Understanding rights and responsibilities: Are Canadians’ freedom of expression being curtailed?

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Many newcomers come to Canada expecting to exercise their human rights more freely here especially if they’ve come from countries with repressive regimes. This is a reasonable expectation as Canada is regarded as a pioneer in the field of human rights.

However, recent events may have made you doubt this distinction. Some sectors, particularly a loud minority, have been pushing the narrative that Canadians’ freedom of expression and the right to protest peacefully are being taken away. Never was this issue given more emphasis than during the trucker protests earlier this year.

Is their claim true and is it something you should be concerned about?

The “Freedom Convoy”: A case study

The protest began when the federal governments of Canada and United States issued vaccine mandates for the truck drivers in January 2022.

Truck drivers were required to have vaccination certificates when crossing borders from USA and entering Canada, irrespective if they were returning home or if they were truck drivers from the US. Even though more than 85 per cent of truck drivers were already vaccinated according to the Canadian Trucking Alliance, a small group of in their ranks decided to stage a protest outside Ottawa demanding the Canadian government to withdraw the mandate. This became the so-called ‘Freedom Convoy.’ The group believed they were fighting for the rights and freedoms of Canadians. The protest gradually expanded to include the demand for the withdrawal of all restrictions related to Covid-19. It also grew to include other protesters who were not truckers.

The movement gained so much popularity that it inspired other groups to stage similar protests and demand the same from their respective governments. It expanded to other provinces and attracted activists who started including issues unrelated to the vaccine mandates and Covid-19 restrictions. In Manitoba, a similar convoy caused traffic and disrupted the routines of Winnipeggers working in the Manitoba Legislative building and areas in the vicinity (CTV News).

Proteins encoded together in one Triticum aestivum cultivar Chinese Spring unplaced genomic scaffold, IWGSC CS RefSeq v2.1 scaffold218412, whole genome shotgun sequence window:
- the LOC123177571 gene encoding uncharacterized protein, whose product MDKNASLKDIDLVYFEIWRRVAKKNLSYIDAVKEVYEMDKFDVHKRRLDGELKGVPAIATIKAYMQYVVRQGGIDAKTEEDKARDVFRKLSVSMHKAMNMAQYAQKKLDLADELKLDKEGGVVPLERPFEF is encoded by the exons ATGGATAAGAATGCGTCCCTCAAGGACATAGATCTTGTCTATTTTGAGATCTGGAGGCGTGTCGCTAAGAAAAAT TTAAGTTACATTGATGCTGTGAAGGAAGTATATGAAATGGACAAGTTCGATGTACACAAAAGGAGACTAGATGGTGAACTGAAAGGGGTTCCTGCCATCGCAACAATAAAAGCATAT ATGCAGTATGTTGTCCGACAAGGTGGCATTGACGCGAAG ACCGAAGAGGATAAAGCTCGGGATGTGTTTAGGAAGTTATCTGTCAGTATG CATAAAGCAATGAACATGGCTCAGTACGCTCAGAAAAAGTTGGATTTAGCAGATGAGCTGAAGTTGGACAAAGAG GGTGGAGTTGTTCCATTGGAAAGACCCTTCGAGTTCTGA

A clash between rights and responsibilities

Many of these smaller protests were peaceful and non-violent despite causing inconvenience to motorists and prompting some small businesses in the vicinity to close. However, the original Ottawa Freedom Convoy was another story. For almost a month, residents of downtown Ottawa experienced the following, making them feel unsafe:

  • More than 500 trucks full of fuel blockaded the city while other trucks parked in residential areas and outside government buildings in Ottawa. The police were anxious about removing these trucks for fear of violence.
  • While the truckers carried out their protest in the name of freedom, their rallies curtailed the freedom of the local residents who couldn’t send their kids to school or attend office for days in a row.
  • The convoy deprived malls and local shops of their freedom to run their businesses as they were forced to shut down operations.
  • Instances of anarchy included intimidation (a group of un-masked protesters demanded staff of a local restaurant to feed them), defecating in public, desecration of a war memorial, and constant honking which frustrated residents for more than three weeks.

Truckers protest at US-Canada border over vaccine mandates, ABC News

A historic moment in Canadian history

With the protest spiralling out of control, the Ontario Premier declared a state of emergency in February 11 placing legal sanctions relating to impediment of trade routes, highways, airports, bridges and railways. A few days later, the federal government invoked the Emergencies Act.

The deployment of the Emergencies Act was a historic moment in Canadian socio-political history since it was the first time the Act was deployed since its passing in 1988. The Act provides temporary additional powers to the federal government when existing tools are no longer sufficient to deal with a serious issue. This enabled law enforcement to suspend the rights of protesters from staging their dissent. As a result, most protesters were cleared from Ottawa, with some organizers and violent protesters arrested by February 21.

Let’s think about it

Freedom of choice and freedom of speech are integral parts of the Canadian value system. In fact, Section 2 of the Canadian Charter of Rights and Freedoms clearly outlines the right to peaceful assembly and freedom to protest.

In this particular instance involving the Freedom Convoy, do you think it was lawful for the participants to be stopped from protesting and to be arrested? Do you think that this was an instance where Canadians’ freedom of expression and the right to protest peacefully were taken away?

Living in a democratic country allows us to enjoy freedom and live our best lives afforded by our human rights. But let’s not forget that together with this freedom and rights come responsibilities. These responsibilities relate to keeping order and helping others enjoy their freedom and rights as well. Each of us must fully understand and balance these elements in order to live in a truly free, safe and equitable society.

References: What every Canadian should remember about the ‘freedom convoy’ crisis, Sean Richmond, The Conversation; Whose freedom is the freedom convoy fighting for? Not everyone’s, Gerald Walton, The Conversation. Accessed June 8, 2022.
By Tanveen Tatke

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